A can of soft drink is cracked. There is a pause, and then it is opened, as if he didn’t want to disturb.

Everyone is dead or dying or died years ago.

New home new home old home boarded and bombed with graffiti. Long houses which in my mind when I see them I attach to the word homestead.

In a field of gumtrees there is a tree house, dark and stuck between two trees like it is an organic extension of them, with a blue port-a-loo outside. (I, at first, instead of writing tree house, wrote true house.)


Dirty cloud and dirty earth and cows cluster on a hilltop like they wait for something other than dusk. (I’ll try to get a shot of a kangaroo for you.)

(The train whistles; the faster we go the more desperate the whistling. I don’t feel like writing, or reading, so I do this.)

Right on time: two grey shadows in the fields like the upturned trunks of trees: kangaroos.

The names of the stops mean nothing for me. I do not know them and so they are only names. For a long time, while we were still in Sydney, the rail line channels through industrial estates, factories and warehouses, or the leftovers of industry. I don’t even know this part of town – I look for signs or buildings or the shape of places to know where we are. These places are empty. I don’t know my city.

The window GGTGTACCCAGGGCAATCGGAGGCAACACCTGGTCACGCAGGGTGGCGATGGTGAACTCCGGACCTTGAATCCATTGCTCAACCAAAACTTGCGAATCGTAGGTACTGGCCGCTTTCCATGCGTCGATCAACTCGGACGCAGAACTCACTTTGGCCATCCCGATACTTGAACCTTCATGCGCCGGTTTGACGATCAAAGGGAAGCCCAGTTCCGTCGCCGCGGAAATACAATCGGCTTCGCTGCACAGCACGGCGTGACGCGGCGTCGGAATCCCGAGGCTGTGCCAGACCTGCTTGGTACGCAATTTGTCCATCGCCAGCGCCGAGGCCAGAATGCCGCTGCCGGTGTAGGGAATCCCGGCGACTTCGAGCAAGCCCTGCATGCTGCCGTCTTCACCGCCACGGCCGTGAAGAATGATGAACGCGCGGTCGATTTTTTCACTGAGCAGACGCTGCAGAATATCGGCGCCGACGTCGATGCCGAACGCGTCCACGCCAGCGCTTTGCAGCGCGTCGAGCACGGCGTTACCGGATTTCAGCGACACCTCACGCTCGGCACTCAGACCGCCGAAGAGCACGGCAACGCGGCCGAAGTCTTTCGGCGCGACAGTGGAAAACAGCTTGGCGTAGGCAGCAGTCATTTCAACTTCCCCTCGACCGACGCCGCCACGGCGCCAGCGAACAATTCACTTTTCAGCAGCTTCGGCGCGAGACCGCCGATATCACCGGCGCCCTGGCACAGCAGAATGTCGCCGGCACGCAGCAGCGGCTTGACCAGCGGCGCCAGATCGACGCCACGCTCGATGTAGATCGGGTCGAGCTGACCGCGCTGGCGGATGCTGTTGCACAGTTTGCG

I think about the conductor. I imagine him folding his work shirt in a dim motel room, alone, turning on the radio that is built into the bedside table. Or is he going home? Does he have someone to fold his shirt?

Burnt Trees

“It’s out of my hands.”

We pass a muddy clay lake and burnt out trees that a fire has whipped bare.

“It’s out of my handsisn’t it?”

A caravan park where the caravans have been turned into permanent homes, television aerials on rooftops, the caravans stripped of their ability to transport; black forest and then blackened fences and then spaces where homes used to be.

A footy lost over the fence.

One corrugated shed then the remnants of a shed, as if it’s been blown up or blown away.